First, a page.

Chicago commuters carefully navigated the snow roads. Many traveling will face rough conditions and flight cancellations as nearly 3,000 flights have been canceled for Wednesday and Thursday, with St. Louis, Chicago, and Dallas coming in up top 

In an effort to stay ahead of the weather, Southwest Airlines announced Tuesday that it would suspend all of its flight operations Wednesday at St. Louis Lambert International Airport and Thursday at its Dallas Love Field hub. Airports in Chicago, Kansas City and Detroit canceled more flights than usual.

American, United, and Delta Airlines have issued waivers for passengers who may be affected by the storm to allow them to rebook at no extra cost, according to NBC News.  

'Around the country, we're planning to operate a limited or reduced schedule from some cities in the path of the storm but will make adjustments to the schedule as needed,' Southwest spokesman Dan Landson said.

Missouri Governor Mike Parson declared a state of emergency as school districts and universities shifted classes to online or canceled them entirely.

Jackson, Michigan, has also started to see snowfall as local authorities continue to warn millions of Americans to avoid travel

Chicagoans face strong winds could bring whiteout conditions to many as they wait for a train at a Roosevelt Road station 

Illinois lawmakers canceled their three scheduled days of session this week as the central part of the state prepares for heavy snow, ice and high wind gusts in the region. In Oklahoma, Gov. Kevin Stitt has declared a statewide state of emergency as the winter storm approached that would remain in effect for seven days. 

The National Weather Service said 6 to 12 inches of snow was expected by Thursday morning in parts of the Rockies and Midwest, while heavy ice is likely from Texas through the Ohio Valley.

On Wednesday and Thursday, the weather service said 8 to 15 inches of snow was possible in parts of Michigan. That includes Detroit, where the mayor activated snow emergency routes and city crews were expected to work 12-hour shifts salting and plowing major roads.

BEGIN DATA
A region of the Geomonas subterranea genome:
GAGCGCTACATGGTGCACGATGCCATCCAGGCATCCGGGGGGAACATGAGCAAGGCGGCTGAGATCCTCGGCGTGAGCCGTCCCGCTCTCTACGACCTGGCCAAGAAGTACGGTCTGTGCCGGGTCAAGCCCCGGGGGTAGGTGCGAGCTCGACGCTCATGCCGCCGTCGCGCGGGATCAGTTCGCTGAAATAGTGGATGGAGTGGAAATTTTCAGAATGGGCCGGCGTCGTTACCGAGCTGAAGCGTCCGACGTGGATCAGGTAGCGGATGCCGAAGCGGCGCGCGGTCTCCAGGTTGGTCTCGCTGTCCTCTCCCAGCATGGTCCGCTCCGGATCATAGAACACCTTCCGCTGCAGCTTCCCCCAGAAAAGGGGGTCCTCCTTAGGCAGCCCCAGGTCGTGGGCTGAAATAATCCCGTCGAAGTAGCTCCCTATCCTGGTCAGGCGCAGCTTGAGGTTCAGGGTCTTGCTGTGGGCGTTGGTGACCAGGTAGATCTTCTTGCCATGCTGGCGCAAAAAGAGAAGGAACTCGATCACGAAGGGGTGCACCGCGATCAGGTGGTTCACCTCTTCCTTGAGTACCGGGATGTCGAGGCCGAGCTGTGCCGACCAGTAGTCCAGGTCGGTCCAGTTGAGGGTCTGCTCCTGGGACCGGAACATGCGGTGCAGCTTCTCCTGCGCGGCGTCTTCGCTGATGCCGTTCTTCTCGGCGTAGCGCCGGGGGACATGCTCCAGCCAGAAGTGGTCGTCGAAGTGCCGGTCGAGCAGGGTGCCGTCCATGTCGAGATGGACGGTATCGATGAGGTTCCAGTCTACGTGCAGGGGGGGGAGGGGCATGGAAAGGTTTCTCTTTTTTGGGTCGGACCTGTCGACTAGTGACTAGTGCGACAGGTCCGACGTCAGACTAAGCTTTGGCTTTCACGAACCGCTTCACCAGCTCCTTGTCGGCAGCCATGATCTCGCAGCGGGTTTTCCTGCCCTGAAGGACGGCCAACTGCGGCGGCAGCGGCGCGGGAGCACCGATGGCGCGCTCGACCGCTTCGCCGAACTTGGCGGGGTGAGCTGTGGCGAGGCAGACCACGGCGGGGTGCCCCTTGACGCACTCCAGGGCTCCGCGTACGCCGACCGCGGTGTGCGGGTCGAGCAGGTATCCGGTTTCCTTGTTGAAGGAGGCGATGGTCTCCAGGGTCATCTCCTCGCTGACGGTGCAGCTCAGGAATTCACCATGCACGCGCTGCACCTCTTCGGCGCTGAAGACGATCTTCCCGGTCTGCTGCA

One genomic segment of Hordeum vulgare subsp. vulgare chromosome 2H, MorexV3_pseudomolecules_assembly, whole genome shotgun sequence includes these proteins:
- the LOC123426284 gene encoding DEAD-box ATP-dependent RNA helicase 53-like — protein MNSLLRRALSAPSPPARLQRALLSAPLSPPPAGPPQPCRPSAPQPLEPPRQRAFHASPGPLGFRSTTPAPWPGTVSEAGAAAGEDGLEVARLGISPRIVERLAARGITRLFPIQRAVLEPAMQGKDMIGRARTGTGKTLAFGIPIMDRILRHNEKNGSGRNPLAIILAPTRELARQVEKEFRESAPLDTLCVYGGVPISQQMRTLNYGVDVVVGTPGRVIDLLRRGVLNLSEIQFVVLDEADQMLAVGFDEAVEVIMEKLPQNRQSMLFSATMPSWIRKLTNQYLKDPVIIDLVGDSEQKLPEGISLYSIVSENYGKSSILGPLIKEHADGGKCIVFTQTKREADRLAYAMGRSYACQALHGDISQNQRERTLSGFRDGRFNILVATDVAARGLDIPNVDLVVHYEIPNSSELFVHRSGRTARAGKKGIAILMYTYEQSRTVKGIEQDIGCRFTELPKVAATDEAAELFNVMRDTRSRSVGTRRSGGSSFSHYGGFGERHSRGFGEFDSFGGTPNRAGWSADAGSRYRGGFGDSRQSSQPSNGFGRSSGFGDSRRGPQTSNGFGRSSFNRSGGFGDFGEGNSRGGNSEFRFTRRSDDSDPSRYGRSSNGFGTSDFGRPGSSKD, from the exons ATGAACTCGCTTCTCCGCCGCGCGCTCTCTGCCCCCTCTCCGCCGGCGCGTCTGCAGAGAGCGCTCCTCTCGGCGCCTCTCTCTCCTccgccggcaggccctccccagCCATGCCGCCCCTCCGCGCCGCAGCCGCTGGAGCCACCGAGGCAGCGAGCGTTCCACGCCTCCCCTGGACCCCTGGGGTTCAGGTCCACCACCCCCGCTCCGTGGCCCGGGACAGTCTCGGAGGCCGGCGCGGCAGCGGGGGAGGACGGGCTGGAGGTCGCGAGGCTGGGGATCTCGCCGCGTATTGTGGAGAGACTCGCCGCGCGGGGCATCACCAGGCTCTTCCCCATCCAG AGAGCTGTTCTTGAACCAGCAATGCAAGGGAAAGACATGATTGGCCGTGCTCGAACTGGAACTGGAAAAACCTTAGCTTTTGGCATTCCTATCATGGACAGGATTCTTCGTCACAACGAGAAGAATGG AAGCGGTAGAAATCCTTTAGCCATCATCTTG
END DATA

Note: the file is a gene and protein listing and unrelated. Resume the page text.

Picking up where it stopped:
In Tulsa, Oklahoma, where up to 7 inches of snow and sleet was forecast but little ice, emergency management director Joe Kralicek said the event is not expected to cause large-scale power outages based on an ice index used by the National Weather Service.

'We could see some power outages, however, it's also suggesting that they be limited in scope and nature and very short term in duration,' Kralicek said.

Becky Gligo, director of the nonprofit Housing Solutions in Tulsa said teams are working to move homeless people into shelters ahead of overnight lows that are expected to drop into single digits by Friday night.

The footprint of the storm extended as far south as Texas, where nearly a year after a catastrophic freeze buckled the state's power grid in one of the worst blackouts in US history, 

Governor Greg Abbott defended the state's readiness. The forecast did not call for the same prolonged and frigid temperatures as the February 2021 storm and the National Weather Service said the system would, generally, not be as bad this time for Texas.

The Upper Ohio Valley is bracing for up to 12 inches of snow while the lower part of the state can expect freezing rain 

'No one can guarantee that there won't be any' outages caused by demand on the power grid, Abbott said Tuesday. 'But what we will work to achieve, and what we're prepared to achieve is that power is going to stay on across the entire state.' 

No large-scale power outages were reported early Wednesday in Texas or elsewhere, according to poweroutage.us.

Texas and the south also prep for ice accumulation from Dallas to Memphis. The National Weather Service in Fort Worth warned on Tuesday that if temperatures dropped faster than expected, the state could see sleet and even potentially snow.  

'If it gets colder faster than expected, this would result in less ice and more sleet/snow,' the Fort Worth hub said.